Amos (Hermeneia)Written by Shalom M. Paul Reviewed By M. Daniel Carroll R.
This is the second volume in the Hermeneia series to be dedicated to the book of Amos. The other is the well-known commentary of H.W. Wolff (Fortress, 1977). This new work is not meant to replace the latter but, as the Editor clarifies, is designed ‘to make good our promise to commission new works on biblical books that have already appeared in the series’ (p. xvii).
The two commentaries could not be more different. Though conversant with archaeological findings, Wolff focuses his energies on classical form-critical criteria to categorize passages and to sort out what he considers the authentic material of the eighth-century prophet from later additions. On this basis, Wolff posits a six-stage development of the final form of the text. In addition, Wolff closes his discussion of each pericope with a general homiletic or theological thought (‘Aim’) directed primarily at the Christian church. For his part, Paul, a well-known Jewish scholar working in Jerusalem, presents a fine historical and exegetical study of the book of Amos against the background of Ancient Near Eastern material. His discussion and footnotes provide the reader with an impressive treasure of data from detailed comparative studies in the cognate languages and from the histories of the surrounding nations.
The author also offers a certain kind of literary reading of the prophetic text that brings out word plays and internal patterning within and between passages. This approach leads him at some points to argue against much scholarly opinion and call for greater respect for the integrity and unity of Amos. For example, his extended analysis of the oracles against the nations in 1:3–2:16 builds an impressive case for the authenticity of the entire section (pp. 7–30); another instance would be his defence of the originality of 9:11–15 (pp. 288–290). This greater commitment to the final form of the book is a welcome counterbalance to the piece-meal dissecting sometimes evident in studies concerned with hypothetical Sitze im Leben and textual development.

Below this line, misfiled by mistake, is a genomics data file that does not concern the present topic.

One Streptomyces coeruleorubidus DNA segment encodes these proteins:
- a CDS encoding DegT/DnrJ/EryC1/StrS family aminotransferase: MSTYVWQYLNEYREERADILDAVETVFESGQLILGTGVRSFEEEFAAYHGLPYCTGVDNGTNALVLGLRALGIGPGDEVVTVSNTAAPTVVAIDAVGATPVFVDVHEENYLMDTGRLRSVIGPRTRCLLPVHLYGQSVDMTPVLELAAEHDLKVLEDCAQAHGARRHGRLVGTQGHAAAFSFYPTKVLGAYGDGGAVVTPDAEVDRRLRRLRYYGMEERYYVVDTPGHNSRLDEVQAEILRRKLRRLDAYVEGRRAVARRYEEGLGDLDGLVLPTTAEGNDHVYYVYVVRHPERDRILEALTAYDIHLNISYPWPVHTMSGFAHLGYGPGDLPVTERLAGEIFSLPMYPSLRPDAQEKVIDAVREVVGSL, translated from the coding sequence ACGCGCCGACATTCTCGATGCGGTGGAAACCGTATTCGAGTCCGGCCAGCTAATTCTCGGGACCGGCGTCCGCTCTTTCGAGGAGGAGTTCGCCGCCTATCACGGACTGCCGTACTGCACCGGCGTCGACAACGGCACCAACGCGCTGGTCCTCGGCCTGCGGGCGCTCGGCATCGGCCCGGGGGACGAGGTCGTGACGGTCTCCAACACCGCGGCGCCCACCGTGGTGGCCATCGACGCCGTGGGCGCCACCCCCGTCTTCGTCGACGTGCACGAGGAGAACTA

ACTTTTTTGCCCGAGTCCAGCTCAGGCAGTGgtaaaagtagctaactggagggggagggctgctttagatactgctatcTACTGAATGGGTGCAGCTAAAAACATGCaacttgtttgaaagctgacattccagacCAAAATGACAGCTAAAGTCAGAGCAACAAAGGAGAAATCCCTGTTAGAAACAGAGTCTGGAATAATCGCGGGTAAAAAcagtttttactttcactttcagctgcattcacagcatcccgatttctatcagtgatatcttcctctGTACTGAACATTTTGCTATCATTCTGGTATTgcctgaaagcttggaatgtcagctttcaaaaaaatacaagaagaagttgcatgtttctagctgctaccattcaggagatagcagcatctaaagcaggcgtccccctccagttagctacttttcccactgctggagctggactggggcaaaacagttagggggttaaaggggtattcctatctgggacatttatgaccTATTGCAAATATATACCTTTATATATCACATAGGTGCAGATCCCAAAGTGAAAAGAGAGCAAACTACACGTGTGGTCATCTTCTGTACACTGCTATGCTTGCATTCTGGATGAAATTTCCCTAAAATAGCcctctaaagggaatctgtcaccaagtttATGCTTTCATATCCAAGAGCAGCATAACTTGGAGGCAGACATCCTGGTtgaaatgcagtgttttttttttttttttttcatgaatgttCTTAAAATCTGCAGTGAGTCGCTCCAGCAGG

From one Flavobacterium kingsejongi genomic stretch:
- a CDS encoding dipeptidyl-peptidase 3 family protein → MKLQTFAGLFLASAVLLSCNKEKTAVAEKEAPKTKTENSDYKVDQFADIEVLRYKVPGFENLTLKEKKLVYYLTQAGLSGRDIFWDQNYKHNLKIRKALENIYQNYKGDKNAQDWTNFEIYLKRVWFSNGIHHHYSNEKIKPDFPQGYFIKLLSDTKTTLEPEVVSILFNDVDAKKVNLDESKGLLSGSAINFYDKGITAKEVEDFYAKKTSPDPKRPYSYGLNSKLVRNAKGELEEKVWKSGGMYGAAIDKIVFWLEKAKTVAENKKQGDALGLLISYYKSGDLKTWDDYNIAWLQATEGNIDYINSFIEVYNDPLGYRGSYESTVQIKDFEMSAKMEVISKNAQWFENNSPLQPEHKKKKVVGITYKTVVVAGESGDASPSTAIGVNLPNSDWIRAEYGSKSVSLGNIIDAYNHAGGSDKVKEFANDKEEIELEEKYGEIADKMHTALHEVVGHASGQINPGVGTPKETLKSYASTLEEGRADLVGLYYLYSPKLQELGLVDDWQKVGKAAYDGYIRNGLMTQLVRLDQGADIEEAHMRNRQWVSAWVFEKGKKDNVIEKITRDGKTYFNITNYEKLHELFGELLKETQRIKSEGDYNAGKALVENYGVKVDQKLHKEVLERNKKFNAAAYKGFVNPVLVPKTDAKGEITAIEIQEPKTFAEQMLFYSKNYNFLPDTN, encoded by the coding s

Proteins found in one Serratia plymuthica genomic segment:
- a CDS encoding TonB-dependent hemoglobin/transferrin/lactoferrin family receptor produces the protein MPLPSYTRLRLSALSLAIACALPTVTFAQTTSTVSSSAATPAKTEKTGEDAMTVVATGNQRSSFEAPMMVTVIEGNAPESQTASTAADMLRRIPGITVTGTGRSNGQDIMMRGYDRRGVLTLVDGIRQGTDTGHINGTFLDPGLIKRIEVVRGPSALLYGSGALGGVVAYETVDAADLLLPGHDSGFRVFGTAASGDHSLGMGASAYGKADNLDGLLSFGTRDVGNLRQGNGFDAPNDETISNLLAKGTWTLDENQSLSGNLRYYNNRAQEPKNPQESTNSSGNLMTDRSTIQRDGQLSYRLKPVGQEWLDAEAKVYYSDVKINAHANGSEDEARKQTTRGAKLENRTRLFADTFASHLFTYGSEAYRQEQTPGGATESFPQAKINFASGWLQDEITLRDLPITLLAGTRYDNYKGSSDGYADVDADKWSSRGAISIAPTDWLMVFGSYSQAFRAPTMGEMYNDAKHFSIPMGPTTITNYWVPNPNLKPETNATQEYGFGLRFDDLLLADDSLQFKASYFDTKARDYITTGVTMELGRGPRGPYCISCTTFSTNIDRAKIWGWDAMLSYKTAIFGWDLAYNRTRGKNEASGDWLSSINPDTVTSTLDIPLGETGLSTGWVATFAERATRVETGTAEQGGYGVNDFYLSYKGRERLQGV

This reviewer, however, would have liked to have seen the incorporation of other kinds of literary methods which try to bring to light unity across larger portions and that highlight other features like characterization and point of view. This lack of sensitivity to these other kinds of literary insights is evident in several instances. Such is the case at 5:1–17, where Paul does not perceive the chiasm demonstrated by others in the past, and so he questions the appropriateness of the present setting and shape of the doxology of 5:8–9.
The author’s historical orientation excludes the contributions of liberationist and feminist studies. Some might also question Paul’s sometimes too easy dismissal of other opinions, but he is everywhere thorough in his documentation. This work provides an impressive bibliography for those who seek to penetrate more deeply into the area of Amos studies: the commentary is prefaced by an eight-page list of frequently cited articles and monographs (pp. xix–xxvi) and closes with 68 pages of material classified by topic and verse (pp. 299–367). Sadly, the massive commentary on Amos by Andersen and Freedman (Anchor Bible 24a, 1990) appeared too late for Paul to interact with. The several indices are also helpful, although inexplicably the author index ignores the footnotes and only cites names that appear in the discussions proper.
M. Daniel Carroll R.
M. Daniel Carroll R.
Wheaton College Graduate School
Wheaton, Illinois, USA